Vince Velasquez spent the first four seasons with the Phillies as a power pitcher, pumping fastball after fastball. He had velocity, but opposing hitters caught on.

He shuffled last season between the rotation and bullpen and posted an ERA higher than 4.85 for the third straight season. His future as a starting pitcher looked far from certain.

If Velasquez wanted to continue as a starter, he needed to make adjustments. And three months without baseball provided a chance to reflect.

“The whole quarantine made me realize and look back,” Velasquez said Monday after pitching five strong innings in a 2-2 exhibition tie against the Yankees at Yankee Stadium. “A lot of guys were gearing up on my fastball, and me being a power pitcher, I need to learn how to locate something away from righties and in on lefties.”

He asked Dave Lundquist, the assistant pitching coach, how he threw his cutter during his 12 seasons as pro pitcher. Lundquist shared his grip and Velasquez tried out the pitch during his bullpen sessions in Clearwater, Fla.

The pitch felt more comfortable than his slider and it made his fastball even better. The cutter can move away from right-handers and dash inside against left-handers. It was what Velasquez was looking for. So when the Phillies reconvended earlier this month for summer camp, Velasquez not only came with a fresh outlook but he was equipped with a new pitch.

“Vinny is a worker,” manager Joe Girardi said. “And he’s going to work really hard and he wants it really bad, so I think it’s his determination that has helped him make this adjustment.”

Velasquez unveiled the cutter -- his quarantine pitch -- on Monday night. He struck out six batters, walked one, and allowed one run on four hits. He used 25 pitches to get through the first inning but threw just 48 for the next four. Velasquez was effective and he wasn’t throwing just high heat.

He sprinkled in the cutter, moved his fastball up and down in the zone, flashed an improved changeup, and used two nice first-inning curveballs to strike out Aaron Judge and Giancarlo Stanton. He was pitching with finesse instead of power.

“He has different weapons,” Girardi said. “He has his four-seamer. He’s added a cutter now, which I think has been big for him. His curveball, his changeup – he’s worked really hard on that and it’s been effective. The four-pitch mix helps you get through lineups the second and third time.”

It was a promising night for Velasquez and enough to keep him in the lead for the final place in the starting rotation.

“But that really hasn’t been in my mind,” Velasquez said. “My whole mindset has been just trying to focus around how to pitch, how to get guys out, and utilize my secondary pitches for strikes and changing things up. I think if you manage to do those things like I did today, it’s going to tell itself.”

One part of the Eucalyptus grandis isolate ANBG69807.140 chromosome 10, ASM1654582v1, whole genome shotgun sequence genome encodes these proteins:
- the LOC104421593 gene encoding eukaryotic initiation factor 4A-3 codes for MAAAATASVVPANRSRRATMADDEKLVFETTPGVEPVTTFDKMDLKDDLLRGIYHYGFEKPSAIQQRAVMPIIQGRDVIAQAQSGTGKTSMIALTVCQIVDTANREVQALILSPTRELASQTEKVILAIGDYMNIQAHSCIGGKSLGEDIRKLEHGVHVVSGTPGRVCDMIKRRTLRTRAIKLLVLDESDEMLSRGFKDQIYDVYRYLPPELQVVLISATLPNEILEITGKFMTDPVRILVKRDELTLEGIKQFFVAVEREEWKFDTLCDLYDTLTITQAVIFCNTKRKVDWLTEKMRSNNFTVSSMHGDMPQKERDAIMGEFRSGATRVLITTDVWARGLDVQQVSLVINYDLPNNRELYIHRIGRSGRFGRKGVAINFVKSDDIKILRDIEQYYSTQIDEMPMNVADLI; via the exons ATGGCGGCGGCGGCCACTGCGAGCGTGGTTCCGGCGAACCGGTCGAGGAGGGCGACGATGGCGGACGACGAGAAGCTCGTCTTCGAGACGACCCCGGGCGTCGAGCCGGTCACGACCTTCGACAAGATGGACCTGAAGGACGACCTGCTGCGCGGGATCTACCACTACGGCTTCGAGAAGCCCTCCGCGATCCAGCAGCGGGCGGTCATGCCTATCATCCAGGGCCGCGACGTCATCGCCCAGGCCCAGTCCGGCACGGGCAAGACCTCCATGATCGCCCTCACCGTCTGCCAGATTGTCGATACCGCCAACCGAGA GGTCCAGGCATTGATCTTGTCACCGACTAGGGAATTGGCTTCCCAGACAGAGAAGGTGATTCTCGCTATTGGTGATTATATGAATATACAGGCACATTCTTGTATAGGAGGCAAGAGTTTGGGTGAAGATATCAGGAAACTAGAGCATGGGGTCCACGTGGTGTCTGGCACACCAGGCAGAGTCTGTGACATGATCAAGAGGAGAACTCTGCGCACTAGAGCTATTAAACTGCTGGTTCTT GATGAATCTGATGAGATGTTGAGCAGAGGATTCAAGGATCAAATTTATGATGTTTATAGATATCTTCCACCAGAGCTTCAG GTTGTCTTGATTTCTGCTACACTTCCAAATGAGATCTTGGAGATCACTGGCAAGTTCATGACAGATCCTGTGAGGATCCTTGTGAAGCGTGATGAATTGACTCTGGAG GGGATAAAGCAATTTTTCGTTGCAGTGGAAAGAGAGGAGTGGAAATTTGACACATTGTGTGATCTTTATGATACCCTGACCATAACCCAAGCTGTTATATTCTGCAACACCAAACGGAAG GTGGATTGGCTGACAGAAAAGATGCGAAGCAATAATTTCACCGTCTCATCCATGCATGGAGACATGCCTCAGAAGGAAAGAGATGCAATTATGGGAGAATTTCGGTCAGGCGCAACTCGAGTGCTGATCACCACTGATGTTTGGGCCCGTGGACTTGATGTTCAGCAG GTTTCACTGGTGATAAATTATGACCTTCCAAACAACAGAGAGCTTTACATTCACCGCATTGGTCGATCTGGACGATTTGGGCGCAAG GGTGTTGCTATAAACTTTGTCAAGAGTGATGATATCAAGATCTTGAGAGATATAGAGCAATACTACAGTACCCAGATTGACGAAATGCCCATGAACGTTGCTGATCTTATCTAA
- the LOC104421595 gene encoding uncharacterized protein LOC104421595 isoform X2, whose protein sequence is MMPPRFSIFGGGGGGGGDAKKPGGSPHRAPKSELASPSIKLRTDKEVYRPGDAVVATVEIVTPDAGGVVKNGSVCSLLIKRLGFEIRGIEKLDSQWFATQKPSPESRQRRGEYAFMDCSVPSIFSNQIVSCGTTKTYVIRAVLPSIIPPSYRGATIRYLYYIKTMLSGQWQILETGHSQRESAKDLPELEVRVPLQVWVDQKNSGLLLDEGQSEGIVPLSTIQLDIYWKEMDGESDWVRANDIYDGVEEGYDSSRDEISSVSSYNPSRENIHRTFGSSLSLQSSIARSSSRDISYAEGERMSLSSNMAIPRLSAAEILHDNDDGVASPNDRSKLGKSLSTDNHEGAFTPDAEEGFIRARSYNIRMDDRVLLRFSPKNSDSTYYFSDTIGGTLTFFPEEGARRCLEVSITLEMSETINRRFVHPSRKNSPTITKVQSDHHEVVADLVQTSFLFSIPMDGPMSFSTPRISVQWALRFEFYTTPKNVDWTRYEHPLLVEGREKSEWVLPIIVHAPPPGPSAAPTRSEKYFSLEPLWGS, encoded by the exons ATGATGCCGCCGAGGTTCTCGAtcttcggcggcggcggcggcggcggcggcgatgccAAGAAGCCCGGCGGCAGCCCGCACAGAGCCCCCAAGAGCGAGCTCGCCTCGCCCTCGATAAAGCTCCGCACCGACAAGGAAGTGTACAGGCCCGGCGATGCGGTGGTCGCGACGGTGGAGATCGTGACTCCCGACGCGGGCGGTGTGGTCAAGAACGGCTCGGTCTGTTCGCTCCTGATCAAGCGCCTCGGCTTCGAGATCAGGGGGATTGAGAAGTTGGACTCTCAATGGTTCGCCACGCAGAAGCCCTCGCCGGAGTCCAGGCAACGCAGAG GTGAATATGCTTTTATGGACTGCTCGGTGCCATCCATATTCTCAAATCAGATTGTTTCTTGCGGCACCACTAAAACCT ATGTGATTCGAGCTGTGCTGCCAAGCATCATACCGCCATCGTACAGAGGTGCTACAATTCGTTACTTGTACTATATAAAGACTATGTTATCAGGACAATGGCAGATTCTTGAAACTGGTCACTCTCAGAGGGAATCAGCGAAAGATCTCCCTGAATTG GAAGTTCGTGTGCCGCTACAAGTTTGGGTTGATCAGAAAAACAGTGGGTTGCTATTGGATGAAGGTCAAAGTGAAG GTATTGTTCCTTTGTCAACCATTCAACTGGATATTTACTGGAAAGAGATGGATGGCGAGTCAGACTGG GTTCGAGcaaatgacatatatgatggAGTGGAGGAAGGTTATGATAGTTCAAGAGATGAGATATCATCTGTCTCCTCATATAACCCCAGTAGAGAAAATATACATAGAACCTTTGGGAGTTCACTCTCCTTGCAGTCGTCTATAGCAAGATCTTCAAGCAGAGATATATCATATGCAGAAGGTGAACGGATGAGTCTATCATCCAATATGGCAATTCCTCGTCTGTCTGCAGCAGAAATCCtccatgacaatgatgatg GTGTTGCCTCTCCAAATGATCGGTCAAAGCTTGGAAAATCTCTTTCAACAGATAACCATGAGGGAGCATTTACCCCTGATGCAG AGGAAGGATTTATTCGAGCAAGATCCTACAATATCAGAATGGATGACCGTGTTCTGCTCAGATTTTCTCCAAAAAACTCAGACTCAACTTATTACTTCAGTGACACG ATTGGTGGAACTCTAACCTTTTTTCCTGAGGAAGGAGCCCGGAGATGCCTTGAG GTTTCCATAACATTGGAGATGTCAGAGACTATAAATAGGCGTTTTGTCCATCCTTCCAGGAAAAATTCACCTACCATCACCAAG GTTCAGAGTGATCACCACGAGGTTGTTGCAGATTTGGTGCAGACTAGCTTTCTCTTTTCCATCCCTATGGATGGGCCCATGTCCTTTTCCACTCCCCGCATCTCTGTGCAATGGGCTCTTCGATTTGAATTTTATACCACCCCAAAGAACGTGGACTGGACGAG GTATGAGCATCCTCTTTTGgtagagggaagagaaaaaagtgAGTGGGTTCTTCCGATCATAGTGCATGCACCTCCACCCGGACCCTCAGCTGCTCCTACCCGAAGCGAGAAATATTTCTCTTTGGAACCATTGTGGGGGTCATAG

J.T. Realmuto drove in a run with a double in the first inning and Roman Quinn singled in a run in the second.

Jean Segura left the game after being hit by a pitch on the hand, but the Phillies are confident that he will be OK.

Ramon Rosso pitched an impressive inning of relief, Josh Harrison made a nice play in the field to help his chances as a utility player, and Phil Gosselin had another hit to keep his chances alive for making the roster.

The Phillies have some decisions left. And one of those decisions is what to do with Velasquez. The Phillies have yet to commit to keeping Velasquez in the rotation, but he is expected to start one of the first three games against Miami. Zack Wheeler is expected to leave the team this weekend because his wife is due with the couple’s first baby. If so, Velasquez will start Saturday.

“I’m just going to leave it that Vince has pitched very, very well and we have some decisions to make,” Girardi said. “But Vinny has been really impressive in this 2.0. Really impressive.”

“You practice like you play,” Velasquez said. “And I’m just one of those guys where I know if I need to get something done, I’m going to get it done. So the fact that I am capable of going out there and performing like I did, if I continue that day in day out, it’s going to answer itself.”

Velasquez completed five scoreless innings Monday night, but the Phillies wanted him to raise his pitch count. So they asked for the exhibition inning to be extended by one batter. The next batter -- Judge -- homered to right field on a high fastball.

“I didn’t know there were four outs in baseball,” Velasquez said.

His night was finished and ended with his old high fastball leaving the yard. But it was his new pitch that offered promise that Velasquez is no longer relying just on his power.

“It’s funny because unintentionally I throw a cutter with the way I grip the ball,” Velasquez said. “I remember a series against Pittsburgh last year I was throwing some cutters out of nowhere. And I didn’t know how I was doing it, but it kind of makes a lot of sense now. The fact that I learned how to kind of repeat it and locate away from righties and in on lefties, I think it’s something that’s going to help me a lot.”